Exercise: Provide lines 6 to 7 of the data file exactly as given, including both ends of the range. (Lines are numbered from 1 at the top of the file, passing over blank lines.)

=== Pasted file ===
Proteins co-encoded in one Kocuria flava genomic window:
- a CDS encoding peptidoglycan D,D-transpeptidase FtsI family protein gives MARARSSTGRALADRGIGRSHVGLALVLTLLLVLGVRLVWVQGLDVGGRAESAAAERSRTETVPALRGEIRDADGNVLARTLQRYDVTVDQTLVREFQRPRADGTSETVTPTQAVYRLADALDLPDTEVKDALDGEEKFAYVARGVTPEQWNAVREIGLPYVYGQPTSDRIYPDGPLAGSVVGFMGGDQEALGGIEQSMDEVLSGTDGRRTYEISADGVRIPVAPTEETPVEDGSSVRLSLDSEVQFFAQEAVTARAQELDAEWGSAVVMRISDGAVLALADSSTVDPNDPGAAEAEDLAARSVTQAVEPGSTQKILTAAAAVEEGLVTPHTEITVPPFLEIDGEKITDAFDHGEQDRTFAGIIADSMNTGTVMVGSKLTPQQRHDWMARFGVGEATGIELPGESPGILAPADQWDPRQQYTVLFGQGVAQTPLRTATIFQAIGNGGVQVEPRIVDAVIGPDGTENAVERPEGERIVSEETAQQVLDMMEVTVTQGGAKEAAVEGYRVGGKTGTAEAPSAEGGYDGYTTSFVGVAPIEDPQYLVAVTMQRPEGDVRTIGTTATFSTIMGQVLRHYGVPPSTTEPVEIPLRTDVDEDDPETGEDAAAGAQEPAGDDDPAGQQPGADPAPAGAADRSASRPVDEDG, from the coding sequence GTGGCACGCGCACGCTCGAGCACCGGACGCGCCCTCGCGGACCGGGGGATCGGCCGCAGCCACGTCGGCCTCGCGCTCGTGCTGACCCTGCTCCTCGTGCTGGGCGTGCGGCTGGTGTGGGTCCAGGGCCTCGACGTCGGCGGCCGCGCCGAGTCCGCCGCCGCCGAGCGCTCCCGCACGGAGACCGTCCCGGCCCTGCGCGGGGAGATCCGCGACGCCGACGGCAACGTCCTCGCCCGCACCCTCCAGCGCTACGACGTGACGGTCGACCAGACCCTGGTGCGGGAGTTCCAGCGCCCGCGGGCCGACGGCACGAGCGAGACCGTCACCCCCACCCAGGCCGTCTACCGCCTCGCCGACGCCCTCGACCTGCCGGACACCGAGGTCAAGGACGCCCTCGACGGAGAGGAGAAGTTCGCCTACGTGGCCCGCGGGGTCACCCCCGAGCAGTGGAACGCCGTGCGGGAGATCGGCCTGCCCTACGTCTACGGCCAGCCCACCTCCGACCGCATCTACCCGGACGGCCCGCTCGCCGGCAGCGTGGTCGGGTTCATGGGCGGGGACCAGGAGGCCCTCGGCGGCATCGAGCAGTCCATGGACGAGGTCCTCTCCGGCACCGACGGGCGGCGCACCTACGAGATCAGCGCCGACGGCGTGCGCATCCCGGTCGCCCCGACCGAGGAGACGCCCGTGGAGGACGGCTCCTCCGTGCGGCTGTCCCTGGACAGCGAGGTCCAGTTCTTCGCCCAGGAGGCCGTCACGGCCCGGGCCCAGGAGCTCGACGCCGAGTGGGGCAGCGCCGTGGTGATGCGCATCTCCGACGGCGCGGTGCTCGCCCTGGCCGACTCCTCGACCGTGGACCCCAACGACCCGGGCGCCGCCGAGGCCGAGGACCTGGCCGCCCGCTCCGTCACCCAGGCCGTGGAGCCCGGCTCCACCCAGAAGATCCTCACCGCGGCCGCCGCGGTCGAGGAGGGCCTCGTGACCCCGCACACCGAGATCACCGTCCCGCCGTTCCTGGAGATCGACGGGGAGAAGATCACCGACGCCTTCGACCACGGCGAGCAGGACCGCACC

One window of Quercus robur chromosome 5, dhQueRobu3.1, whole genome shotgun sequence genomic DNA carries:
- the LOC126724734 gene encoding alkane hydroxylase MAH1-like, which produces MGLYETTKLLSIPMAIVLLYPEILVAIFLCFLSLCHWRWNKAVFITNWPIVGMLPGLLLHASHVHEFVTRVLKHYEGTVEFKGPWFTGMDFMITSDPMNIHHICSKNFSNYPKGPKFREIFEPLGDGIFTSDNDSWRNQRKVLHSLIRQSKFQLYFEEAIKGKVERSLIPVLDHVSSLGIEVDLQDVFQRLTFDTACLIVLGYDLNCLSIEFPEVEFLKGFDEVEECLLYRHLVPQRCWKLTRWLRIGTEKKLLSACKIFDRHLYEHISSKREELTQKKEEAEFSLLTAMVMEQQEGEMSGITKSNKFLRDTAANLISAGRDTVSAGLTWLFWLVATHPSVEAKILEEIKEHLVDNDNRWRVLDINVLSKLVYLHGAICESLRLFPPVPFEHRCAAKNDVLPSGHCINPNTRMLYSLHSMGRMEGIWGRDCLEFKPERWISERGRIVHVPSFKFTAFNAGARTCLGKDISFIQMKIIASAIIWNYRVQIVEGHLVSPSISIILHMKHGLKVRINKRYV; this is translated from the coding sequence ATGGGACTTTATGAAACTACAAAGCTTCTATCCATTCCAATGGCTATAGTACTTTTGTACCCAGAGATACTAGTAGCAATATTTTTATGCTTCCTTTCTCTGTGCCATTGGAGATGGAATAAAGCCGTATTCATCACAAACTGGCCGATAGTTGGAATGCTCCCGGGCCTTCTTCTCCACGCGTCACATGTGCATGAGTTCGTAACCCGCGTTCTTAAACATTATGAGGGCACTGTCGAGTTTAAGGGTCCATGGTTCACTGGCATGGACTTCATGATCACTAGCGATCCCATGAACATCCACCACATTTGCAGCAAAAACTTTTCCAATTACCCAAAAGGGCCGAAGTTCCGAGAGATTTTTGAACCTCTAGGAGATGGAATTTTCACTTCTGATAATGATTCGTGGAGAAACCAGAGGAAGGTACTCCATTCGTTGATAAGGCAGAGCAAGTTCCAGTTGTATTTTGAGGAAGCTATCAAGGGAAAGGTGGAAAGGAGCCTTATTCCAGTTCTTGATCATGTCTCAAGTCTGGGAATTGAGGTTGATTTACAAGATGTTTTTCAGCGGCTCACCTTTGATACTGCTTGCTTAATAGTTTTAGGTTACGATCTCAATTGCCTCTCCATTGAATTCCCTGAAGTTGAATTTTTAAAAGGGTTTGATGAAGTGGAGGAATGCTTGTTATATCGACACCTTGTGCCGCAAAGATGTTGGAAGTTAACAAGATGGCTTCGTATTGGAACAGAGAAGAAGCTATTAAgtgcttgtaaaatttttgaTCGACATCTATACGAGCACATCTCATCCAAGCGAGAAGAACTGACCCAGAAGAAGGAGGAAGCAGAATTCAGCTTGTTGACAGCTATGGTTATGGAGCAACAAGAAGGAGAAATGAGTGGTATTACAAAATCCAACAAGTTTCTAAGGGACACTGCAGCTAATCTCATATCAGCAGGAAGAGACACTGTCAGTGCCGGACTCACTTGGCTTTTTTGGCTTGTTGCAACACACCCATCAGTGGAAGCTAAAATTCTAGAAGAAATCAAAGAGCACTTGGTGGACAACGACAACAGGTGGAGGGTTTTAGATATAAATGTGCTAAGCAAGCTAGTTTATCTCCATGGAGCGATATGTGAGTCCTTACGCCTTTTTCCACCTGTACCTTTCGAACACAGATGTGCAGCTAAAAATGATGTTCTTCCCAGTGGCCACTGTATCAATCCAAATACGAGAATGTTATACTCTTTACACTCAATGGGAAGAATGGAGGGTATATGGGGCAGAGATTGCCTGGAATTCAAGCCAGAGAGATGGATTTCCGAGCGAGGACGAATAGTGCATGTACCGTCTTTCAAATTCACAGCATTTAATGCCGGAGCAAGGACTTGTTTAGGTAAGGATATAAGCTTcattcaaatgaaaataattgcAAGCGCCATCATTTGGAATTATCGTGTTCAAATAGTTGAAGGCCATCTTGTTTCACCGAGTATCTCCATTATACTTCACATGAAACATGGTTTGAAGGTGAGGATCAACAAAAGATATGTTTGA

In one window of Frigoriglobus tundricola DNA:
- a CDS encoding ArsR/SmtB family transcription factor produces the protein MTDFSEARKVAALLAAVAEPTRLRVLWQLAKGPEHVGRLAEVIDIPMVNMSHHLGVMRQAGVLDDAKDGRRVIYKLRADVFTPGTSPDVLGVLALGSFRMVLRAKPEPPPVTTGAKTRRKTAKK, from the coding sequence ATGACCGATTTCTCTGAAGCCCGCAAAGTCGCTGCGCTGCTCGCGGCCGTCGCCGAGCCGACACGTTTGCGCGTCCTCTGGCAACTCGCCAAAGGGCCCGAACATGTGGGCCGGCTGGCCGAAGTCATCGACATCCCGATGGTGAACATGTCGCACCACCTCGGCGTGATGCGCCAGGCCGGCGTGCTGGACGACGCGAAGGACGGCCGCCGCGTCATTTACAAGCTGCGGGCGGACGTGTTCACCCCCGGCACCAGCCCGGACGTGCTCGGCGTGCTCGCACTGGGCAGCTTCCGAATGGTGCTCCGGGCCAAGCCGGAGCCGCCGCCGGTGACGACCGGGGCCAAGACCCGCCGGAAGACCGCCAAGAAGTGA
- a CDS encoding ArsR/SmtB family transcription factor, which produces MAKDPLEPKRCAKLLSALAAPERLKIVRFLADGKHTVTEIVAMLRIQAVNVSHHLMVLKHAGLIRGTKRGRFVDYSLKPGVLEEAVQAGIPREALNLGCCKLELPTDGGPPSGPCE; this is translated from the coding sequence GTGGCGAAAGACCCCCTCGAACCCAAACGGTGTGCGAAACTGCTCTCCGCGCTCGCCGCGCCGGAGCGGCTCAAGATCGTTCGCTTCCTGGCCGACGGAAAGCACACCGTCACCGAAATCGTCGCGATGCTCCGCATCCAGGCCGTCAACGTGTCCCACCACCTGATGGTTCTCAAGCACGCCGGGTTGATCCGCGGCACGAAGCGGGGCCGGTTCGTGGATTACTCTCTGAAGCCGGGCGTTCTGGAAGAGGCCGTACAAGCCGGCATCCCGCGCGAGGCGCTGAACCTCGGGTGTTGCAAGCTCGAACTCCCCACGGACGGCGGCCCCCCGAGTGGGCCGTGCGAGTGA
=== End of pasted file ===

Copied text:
- a CDS encoding ArsR/SmtB family transcription factor produces the protein MTDFSEARKVAALLAAVAEPTRLRVLWQLAKGPEHVGRLAEVIDIPMVNMSHHLGVMRQAGVLDDAKDGRRVIYKLRADVFTPGTSPDVLGVLALGSFRMVLRAKPEPPPVTTGAKTRRKTAKK, from the coding sequence ATGACCGATTTCTCTGAAGCCCGCAAAGTCGCTGCGCTGCTCGCGGCCGTCGCCGAGCCGACACGTTTGCGCGTCCTCTGGCAACTCGCCAAAGGGCCCGAACATGTGGGCCGGCTGGCCGAAGTCATCGACATCCCGATGGTGAACATGTCGCACCACCTCGGCGTGATGCGCCAGGCCGGCGTGCTGGACGACGCGAAGGACGGCCGCCGCGTCATTTACAAGCTGCGGGCGGACGTGTTCACCCCCGGCACCAGCCCGGACGTGCTCGGCGTGCTCGCACTGGGCAGCTTCCGAATGGTGCTCCGGGCCAAGCCGGAGCCGCCGCCGGTGACGACCGGGGCCAAGACCCGCCGGAAGACCGCCAAGAAGTGA
- a CDS encoding ArsR/SmtB family transcription factor, which produces MAKDPLEPKRCAKLLSALAAPERLKIVRFLADGKHTVTEIVAMLRIQAVNVSHHLMVLKHAGLIRGTKRGRFVDYSLKPGVLEEAVQAGIPREALNLGCCKLELPTDGGPPSGPCE; this is translated from the coding sequence GTGGCGAAAGACCCCCTCGAACCCAAACGGTGTGCGAAACTGCTCTCCGCGCTCGCCGCGCCGGAGCGGCTCAAGATCGTTCGCTTCCTGGCCGACGGAAAGCACACCGTCACCGAAATCGTCGCGATGCTCCGCATCCAGGCCGTCAACGTGTCCCACCACCTGATGGTTCTCAAGCACGCCGGGTTGATCCGCGGCACGAAGCGGGGCCGGTTCGTGGATTACTCTCTGAAGCCGGGCGTTCTGGAAGAGGCCGTACAAGCCGGCATCCCGCGCGAGGCGCTGAACCTCGGGTGTTGCAAGCTCGAACTCCCCACGGACGGCGGCCCCCCGAGTGGGCCGTGCGAGTGA